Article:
· January 2012

January 2012

You are currently browsing the monthly archive for January 2012.

click image for source

Haim Dotan Architects helped to design this concentrated solar power flower by Aora, inspired by the shape of a tulip. The first one pictured above was constructed on 0.5acre (2,000sq.m.) of land at Kibbutz Samar. They are now planning on constructing in Spain according to reporting today by Green Prophet.

From the article:

While the plant only produces kilowatts of electrical and thermal energy, and not megawatts like we see at CSP solar plants made by BrightSource or the CSP plant at Kuraymat, Egypt, the idea here is something kind of novel: to create small power plants around or very close to the grid, so that less power is lost along the way, in transmission.

The invention started in the labs of Prof. Jacob Karni at the Weizmann Institute in the 80s.

Each unit would power and heat between 40 and 50 homes by generating 100 kw of electric power and 170kW thermal power.


image from Torresol Energy

We’ve written about Fibonacci Series before here on bLAGI. So it does not come as a great surprise to us that the layout of heliostats (solar-tracking mirrors) around a solar power tower could benefit from the natural geometry that informs the physical expression that is manifest by countless of nature’s most beautiful flora, including sunflower, cauliflower, pine cone, cactus, and cabbage.

Thus is the news out of MIT, where researchers have managed to increase the electrical output per square meter of land area around solar power towers like those in operation by Abengoa and Torresol, and the one now under construction by BrightSource.

Above is an idea of what the new arrangement of heliostats will be for solar power towers in the near future (click image to view the source). It seems so obvious doesn’t it? 🙂

We’re sure that the biomimicry institute would approve.

via the Huffington Post


click image to enter

Happy New Year! We’re kicking off 2012 by launching the latest design competition with $20,000 in total prize award money. Registration is free and you have until July 1, 2012 to submit your design. Here’s a direct link to the official design brief that was just released today: 2012 Design Guidelines

The site is Freshkills Park, New York City’s newest public park. At nearly three times the size of Central Park, what once was the world’s largest landfill will become the City’s largest park. The complete transition will be taking place over the next decades in stages, and the park is designed to be a symbol of sustainable natural ecology within the context of our constructed environment.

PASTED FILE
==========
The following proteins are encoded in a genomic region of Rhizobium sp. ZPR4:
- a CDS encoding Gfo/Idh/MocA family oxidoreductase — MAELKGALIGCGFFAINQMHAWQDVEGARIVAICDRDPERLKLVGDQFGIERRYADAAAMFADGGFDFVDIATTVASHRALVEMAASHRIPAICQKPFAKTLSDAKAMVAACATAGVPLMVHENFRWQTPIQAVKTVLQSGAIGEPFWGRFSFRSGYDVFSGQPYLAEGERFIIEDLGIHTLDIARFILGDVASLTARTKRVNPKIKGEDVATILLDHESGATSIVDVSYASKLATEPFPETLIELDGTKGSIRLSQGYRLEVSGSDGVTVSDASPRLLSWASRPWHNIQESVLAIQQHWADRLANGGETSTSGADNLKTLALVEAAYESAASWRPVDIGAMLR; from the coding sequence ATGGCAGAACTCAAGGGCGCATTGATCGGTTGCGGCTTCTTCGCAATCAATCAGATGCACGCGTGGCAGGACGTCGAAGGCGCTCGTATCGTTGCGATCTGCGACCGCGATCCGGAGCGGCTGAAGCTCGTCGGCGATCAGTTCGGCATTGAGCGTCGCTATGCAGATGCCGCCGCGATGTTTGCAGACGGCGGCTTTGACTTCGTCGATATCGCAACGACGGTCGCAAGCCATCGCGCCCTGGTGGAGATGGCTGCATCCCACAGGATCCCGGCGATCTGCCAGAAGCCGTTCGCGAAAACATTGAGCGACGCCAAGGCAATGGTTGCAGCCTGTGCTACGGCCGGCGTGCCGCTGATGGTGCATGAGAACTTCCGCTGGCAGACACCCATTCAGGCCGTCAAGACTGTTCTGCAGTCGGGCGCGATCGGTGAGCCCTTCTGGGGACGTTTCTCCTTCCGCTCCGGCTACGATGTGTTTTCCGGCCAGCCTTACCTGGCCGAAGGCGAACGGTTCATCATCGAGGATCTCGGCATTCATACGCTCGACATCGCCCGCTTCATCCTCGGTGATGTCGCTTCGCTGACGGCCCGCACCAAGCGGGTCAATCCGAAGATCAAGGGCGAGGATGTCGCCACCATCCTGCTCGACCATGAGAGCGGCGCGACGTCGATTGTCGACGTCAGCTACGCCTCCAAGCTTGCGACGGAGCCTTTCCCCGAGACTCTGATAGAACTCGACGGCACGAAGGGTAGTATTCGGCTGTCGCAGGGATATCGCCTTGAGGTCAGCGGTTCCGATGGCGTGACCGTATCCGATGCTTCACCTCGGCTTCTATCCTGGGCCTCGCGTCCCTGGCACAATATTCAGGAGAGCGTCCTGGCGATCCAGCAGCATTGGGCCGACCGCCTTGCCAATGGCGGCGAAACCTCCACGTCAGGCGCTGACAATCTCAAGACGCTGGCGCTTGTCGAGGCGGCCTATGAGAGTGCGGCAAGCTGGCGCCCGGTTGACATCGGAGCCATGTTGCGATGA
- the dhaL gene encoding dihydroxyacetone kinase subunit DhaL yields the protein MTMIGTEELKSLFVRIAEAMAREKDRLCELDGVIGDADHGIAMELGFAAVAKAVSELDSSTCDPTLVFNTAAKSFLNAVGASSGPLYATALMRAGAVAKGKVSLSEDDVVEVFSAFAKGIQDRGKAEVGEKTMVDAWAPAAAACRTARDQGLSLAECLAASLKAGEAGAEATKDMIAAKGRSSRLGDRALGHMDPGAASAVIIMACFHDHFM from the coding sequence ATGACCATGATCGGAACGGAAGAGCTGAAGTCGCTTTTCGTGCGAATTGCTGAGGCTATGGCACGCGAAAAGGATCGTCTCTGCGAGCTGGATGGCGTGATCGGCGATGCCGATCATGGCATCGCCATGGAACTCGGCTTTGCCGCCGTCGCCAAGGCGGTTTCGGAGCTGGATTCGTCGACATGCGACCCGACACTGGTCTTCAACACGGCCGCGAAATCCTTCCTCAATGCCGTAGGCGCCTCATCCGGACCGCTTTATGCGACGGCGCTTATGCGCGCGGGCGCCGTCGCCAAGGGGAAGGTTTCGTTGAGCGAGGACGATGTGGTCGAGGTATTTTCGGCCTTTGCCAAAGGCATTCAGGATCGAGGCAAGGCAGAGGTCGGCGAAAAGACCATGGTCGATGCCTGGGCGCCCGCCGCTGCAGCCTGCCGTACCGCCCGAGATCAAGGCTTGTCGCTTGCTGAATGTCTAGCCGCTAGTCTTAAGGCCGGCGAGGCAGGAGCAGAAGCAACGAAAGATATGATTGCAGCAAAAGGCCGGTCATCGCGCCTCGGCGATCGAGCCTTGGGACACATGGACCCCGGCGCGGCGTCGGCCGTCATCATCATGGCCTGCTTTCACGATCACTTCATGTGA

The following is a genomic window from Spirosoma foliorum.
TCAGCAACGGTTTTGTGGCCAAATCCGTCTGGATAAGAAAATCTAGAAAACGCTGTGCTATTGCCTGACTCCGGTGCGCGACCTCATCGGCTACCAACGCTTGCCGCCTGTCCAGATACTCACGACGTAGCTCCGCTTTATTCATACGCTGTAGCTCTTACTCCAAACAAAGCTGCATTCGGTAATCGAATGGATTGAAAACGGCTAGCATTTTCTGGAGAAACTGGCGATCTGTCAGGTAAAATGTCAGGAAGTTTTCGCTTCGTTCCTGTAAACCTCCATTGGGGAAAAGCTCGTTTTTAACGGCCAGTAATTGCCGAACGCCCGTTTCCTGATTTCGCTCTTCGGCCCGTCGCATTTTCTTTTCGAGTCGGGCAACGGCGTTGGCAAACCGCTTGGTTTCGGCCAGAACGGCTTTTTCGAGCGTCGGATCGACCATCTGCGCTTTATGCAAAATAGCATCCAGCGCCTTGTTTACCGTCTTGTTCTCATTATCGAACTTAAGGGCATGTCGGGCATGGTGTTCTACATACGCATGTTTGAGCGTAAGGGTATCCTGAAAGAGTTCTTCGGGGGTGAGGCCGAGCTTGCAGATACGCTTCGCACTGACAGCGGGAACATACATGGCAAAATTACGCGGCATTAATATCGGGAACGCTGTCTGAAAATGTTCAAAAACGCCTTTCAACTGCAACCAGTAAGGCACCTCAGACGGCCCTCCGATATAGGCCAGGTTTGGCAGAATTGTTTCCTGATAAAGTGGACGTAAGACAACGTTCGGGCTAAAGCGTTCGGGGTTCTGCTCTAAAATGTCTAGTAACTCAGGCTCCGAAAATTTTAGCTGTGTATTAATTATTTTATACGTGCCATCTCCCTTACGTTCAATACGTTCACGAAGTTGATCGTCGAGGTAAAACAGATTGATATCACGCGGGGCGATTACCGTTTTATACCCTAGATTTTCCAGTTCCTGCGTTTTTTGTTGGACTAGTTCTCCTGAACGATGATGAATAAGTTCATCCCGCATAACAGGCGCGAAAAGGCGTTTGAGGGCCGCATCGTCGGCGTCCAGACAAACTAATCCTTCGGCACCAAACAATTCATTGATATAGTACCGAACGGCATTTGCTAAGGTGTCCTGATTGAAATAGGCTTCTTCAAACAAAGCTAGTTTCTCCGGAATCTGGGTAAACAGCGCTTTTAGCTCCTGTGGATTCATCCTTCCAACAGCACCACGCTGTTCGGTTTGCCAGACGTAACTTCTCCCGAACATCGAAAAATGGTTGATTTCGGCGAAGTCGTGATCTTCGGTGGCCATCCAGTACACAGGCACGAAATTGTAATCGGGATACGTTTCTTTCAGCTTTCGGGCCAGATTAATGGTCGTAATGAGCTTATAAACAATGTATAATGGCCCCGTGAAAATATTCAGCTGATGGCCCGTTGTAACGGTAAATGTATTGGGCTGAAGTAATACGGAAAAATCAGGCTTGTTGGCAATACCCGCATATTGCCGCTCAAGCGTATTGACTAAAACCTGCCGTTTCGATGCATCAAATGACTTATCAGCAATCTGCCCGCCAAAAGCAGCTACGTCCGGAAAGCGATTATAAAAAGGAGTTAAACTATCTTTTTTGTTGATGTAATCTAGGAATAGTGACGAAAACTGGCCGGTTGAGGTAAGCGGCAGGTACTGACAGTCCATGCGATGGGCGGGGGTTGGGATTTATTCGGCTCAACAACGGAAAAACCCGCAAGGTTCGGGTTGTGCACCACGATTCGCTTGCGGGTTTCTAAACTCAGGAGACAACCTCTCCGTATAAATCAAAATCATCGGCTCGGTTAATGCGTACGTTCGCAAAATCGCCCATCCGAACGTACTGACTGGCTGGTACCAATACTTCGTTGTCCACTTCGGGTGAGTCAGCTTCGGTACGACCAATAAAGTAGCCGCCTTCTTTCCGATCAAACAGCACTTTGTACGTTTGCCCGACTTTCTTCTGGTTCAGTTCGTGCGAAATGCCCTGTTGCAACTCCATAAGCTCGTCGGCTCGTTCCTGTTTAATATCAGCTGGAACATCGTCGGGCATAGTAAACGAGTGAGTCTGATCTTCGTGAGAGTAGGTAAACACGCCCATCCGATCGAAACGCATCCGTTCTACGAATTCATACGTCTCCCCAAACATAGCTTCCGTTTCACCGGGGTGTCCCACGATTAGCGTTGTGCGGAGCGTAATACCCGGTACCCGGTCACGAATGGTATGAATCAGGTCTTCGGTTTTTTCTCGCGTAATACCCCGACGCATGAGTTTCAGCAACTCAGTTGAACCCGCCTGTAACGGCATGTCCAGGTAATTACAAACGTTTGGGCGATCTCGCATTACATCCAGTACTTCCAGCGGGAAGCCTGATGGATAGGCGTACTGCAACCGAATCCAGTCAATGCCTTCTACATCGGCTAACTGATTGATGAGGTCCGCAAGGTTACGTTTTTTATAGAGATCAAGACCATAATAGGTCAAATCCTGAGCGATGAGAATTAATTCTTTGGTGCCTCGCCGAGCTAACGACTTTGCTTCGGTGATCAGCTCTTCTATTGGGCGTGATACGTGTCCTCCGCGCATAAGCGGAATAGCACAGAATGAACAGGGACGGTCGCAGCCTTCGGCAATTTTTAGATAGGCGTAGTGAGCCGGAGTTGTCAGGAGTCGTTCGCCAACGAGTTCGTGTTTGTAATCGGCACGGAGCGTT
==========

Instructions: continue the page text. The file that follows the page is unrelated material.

image courtesy The City of New York and james corner field operations

Sustainable energy has been included in the conceptual master plan for Freshkills Park from the start. The methane gas that is generated by the landfill below the cap (enough to heat 22,000 homes) is already being sold to a local utility. And the potential for renewable energy generation above the landfill cap is enormous. But this specific context requires special considerations, and the promise of a public park as beautiful amenity creates a unique opportunity to explore creative ways of harnessing natural energy resources.

There have been proposals for wind turbines and solar panels to be installed on the site. But a number of factors may need to be considered before embarking on a standard approach: the proximity to residential neighborhoods, the foundation restrictions of the landfill engineering, the desire to protect the natural environment, birds, and animals, and the promise of Freshkills Park as a place for recreation and enjoyment. We propose that artistic renewable energy installations can provide the perfect answer, by blending utility, beauty, and education, while conforming to the design restrictions of landfill mediation and conserving the local environment.

The monetary prize award to the winners of the 2012 LAGI design competition will not guarantee a commission for construction. LAGI will be working with stakeholders both locally (NYC) and internationally to pursue possibilities for implementation of the most pragmatic and aesthetic of the submitted design proposals.

overview of 2012 competition site boundaries

The site is expansive to allow for maximum creativity. Proposals may cover up to 100 acres and artist teams can choose where to place their design within a 300 acre area (shaded above) that extends over both the North Park and East Park sections of Freshkills Park.

click image to enter the high school edition of LAGI 2012

For the 2012 design competition, the Land Art Generator Initiative has also released a modified design brief document specifically for high school students (those age 19 and under) who are interested in submitting their ideas on how to power New York City with art. There will be a $1,000 prize award dedicated to this category.

Education and outreach is a critical part of the LAGI project. We believe in the power of art and creativity to expand public awareness and inspire the future. As a part of LAGI 2012, we will be holding workshop and panel discussion events in New York City during the summer and fall. Please stay tuned here for more information.

Thanks for your interest in the project and we look forward to reviewing all of the amazing submissions in July!


LinkedIn Auto Publish Powered By : XYZScripts.com